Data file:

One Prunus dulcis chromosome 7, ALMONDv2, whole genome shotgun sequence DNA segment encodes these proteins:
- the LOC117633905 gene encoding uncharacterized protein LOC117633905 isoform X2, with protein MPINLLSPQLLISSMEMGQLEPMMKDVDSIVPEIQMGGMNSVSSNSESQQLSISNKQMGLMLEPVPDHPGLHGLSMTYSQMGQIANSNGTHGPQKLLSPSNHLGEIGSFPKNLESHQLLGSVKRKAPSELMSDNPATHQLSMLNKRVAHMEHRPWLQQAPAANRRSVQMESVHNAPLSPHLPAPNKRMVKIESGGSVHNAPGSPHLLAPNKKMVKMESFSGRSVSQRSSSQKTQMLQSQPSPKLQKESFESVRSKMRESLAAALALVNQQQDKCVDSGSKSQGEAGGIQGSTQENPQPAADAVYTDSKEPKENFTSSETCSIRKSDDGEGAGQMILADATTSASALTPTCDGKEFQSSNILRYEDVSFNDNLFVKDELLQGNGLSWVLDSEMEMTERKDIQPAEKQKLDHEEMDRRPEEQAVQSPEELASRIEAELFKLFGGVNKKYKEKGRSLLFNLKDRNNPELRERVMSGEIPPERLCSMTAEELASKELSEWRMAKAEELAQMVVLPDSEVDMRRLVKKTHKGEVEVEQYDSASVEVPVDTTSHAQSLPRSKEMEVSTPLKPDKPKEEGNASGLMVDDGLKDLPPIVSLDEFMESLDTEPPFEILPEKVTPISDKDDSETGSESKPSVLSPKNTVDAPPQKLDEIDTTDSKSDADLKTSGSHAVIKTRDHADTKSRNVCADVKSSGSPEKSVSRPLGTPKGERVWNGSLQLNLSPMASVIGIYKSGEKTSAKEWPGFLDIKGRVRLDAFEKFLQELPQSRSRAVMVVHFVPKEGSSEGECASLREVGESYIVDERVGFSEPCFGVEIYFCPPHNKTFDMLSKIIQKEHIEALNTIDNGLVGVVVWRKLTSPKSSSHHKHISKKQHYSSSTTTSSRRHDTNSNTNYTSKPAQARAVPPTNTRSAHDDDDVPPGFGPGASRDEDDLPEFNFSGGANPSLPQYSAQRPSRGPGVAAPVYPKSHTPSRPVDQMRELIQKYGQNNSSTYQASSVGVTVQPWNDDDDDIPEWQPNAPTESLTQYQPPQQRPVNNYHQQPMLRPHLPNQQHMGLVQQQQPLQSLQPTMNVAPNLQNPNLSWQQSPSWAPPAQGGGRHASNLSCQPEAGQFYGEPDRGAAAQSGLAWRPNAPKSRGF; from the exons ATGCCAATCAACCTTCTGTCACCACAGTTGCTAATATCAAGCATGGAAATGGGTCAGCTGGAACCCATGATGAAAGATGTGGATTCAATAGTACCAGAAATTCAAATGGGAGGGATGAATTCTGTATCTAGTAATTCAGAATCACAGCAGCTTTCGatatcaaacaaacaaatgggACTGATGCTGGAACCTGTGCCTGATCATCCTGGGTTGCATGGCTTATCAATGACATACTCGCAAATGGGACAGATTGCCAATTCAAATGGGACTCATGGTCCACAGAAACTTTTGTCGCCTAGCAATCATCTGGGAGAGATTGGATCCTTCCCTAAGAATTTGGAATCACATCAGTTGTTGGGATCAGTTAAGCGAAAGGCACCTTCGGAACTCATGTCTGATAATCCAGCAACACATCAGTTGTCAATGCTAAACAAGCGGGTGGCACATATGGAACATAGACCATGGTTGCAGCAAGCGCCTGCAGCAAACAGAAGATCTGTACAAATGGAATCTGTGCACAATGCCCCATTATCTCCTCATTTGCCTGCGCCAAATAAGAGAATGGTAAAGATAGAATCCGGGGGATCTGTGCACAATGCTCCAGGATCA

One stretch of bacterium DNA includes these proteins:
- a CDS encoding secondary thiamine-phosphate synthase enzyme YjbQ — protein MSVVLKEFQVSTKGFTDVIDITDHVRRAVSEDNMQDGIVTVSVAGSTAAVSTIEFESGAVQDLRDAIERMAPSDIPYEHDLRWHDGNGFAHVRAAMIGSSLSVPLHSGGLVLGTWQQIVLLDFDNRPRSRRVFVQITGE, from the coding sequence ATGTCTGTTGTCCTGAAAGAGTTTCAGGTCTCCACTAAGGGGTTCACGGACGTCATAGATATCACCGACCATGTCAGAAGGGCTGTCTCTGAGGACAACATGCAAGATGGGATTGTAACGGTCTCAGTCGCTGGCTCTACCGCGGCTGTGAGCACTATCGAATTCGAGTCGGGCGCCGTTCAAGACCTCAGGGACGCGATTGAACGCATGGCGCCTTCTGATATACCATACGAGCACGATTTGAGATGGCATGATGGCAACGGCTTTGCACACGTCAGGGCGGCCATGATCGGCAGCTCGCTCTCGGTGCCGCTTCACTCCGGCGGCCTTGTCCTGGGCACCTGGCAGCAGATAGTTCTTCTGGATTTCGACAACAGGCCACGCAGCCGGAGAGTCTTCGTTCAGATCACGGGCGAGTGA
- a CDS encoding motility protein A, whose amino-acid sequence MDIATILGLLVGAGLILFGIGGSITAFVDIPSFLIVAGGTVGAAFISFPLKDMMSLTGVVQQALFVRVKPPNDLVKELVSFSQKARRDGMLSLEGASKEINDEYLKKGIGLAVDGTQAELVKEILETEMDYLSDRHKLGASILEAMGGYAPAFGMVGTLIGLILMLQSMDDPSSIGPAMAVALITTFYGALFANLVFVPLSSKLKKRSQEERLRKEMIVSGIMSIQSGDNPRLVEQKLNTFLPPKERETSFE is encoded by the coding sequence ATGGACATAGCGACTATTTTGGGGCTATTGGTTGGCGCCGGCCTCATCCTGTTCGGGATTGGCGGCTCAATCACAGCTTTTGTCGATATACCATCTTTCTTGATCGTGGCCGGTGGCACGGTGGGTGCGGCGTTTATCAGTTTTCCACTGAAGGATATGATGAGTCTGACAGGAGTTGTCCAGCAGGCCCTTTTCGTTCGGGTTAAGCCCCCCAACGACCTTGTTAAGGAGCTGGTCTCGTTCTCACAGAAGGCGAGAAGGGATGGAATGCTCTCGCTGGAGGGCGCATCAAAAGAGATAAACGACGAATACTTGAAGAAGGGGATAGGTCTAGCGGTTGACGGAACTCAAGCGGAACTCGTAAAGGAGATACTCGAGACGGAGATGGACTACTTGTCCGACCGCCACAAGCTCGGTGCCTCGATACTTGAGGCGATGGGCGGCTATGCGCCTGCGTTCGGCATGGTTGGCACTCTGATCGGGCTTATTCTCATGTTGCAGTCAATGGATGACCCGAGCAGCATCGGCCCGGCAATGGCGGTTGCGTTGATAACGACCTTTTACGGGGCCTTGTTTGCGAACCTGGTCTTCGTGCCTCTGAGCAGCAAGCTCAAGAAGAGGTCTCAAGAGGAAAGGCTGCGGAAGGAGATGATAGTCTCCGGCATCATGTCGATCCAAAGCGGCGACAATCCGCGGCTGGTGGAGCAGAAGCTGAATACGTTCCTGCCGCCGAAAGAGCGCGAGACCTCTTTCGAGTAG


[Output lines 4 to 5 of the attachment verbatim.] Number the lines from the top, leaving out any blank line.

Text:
- a CDS encoding secondary thiamine-phosphate synthase enzyme YjbQ — protein MSVVLKEFQVSTKGFTDVIDITDHVRRAVSEDNMQDGIVTVSVAGSTAAVSTIEFESGAVQDLRDAIERMAPSDIPYEHDLRWHDGNGFAHVRAAMIGSSLSVPLHSGGLVLGTWQQIVLLDFDNRPRSRRVFVQITGE, from the coding sequence ATGTCTGTTGTCCTGAAAGAGTTTCAGGTCTCCACTAAGGGGTTCACGGACGTCATAGATATCACCGACCATGTCAGAAGGGCTGTCTCTGAGGACAACATGCAAGATGGGATTGTAACGGTCTCAGTCGCTGGCTCTACCGCGGCTGTGAGCACTATCGAATTCGAGTCGGGCGCCGTTCAAGACCTCAGGGACGCGATTGAACGCATGGCGCCTTCTGATATACCATACGAGCACGATTTGAGATGGCATGATGGCAACGGCTTTGCACACGTCAGGGCGGCCATGATCGGCAGCTCGCTCTCGGTGCCGCTTCACTCCGGCGGCCTTGTCCTGGGCACCTGGCAGCAGATAGTTCTTCTGGATTTCGACAACAGGCCACGCAGCCGGAGAGTCTTCGTTCAGATCACGGGCGAGTGA
- a CDS encoding motility protein A, whose amino-acid sequence MDIATILGLLVGAGLILFGIGGSITAFVDIPSFLIVAGGTVGAAFISFPLKDMMSLTGVVQQALFVRVKPPNDLVKELVSFSQKARRDGMLSLEGASKEINDEYLKKGIGLAVDGTQAELVKEILETEMDYLSDRHKLGASILEAMGGYAPAFGMVGTLIGLILMLQSMDDPSSIGPAMAVALITTFYGALFANLVFVPLSSKLKKRSQEERLRKEMIVSGIMSIQSGDNPRLVEQKLNTFLPPKERETSFE is encoded by the coding sequence ATGGACATAGCGACTATTTTGGGGCTATTGGTTGGCGCCGGCCTCATCCTGTTCGGGATTGGCGGCTCAATCACAGCTTTTGTCGATATACCATCTTTCTTGATCGTGGCCGGTGGCACGGTGGGTGCGGCGTTTATCAGTTTTCCACTGAAGGATATGATGAGTCTGACAGGAGTTGTCCAGCAGGCCCTTTTCGTTCGGGTTAAGCCCCCCAACGACCTTGTTAAGGAGCTGGTCTCGTTCTCACAGAAGGCGAGAAGGGATGGAATGCTCTCGCTGGAGGGCGCATCAAAAGAGATAAACGACGAATACTTGAAGAAGGGGATAGGTCTAGCGGTTGACGGAACTCAAGCGGAACTCGTAAAGGAGATACTCGAGACGGAGATGGACTACTTGTCCGACCGCCACAAGCTCGGTGCCTCGATACTTGAGGCGATGGGCGGCTATGCGCCTGCGTTCGGCATGGTTGGCACTCTGATCGGGCTTATTCTCATGTTGCAGTCAATGGATGACCCGAGCAGCATCGGCCCGGCAATGGCGGTTGCGTTGATAACGACCTTTTACGGGGCCTTGTTTGCGAACCTGGTCTTCGTGCCTCTGAGCAGCAAGCTCAAGAAGAGGTCTCAAGAGGAAAGGCTGCGGAAGGAGATGATAGTCTCCGGCATCATGTCGATCCAAAGCGGCGACAATCCGCGGCTGGTGGAGCAGAAGCTGAATACGTTCCTGCCGCCGAAAGAGCGCGAGACCTCTTTCGAGTAG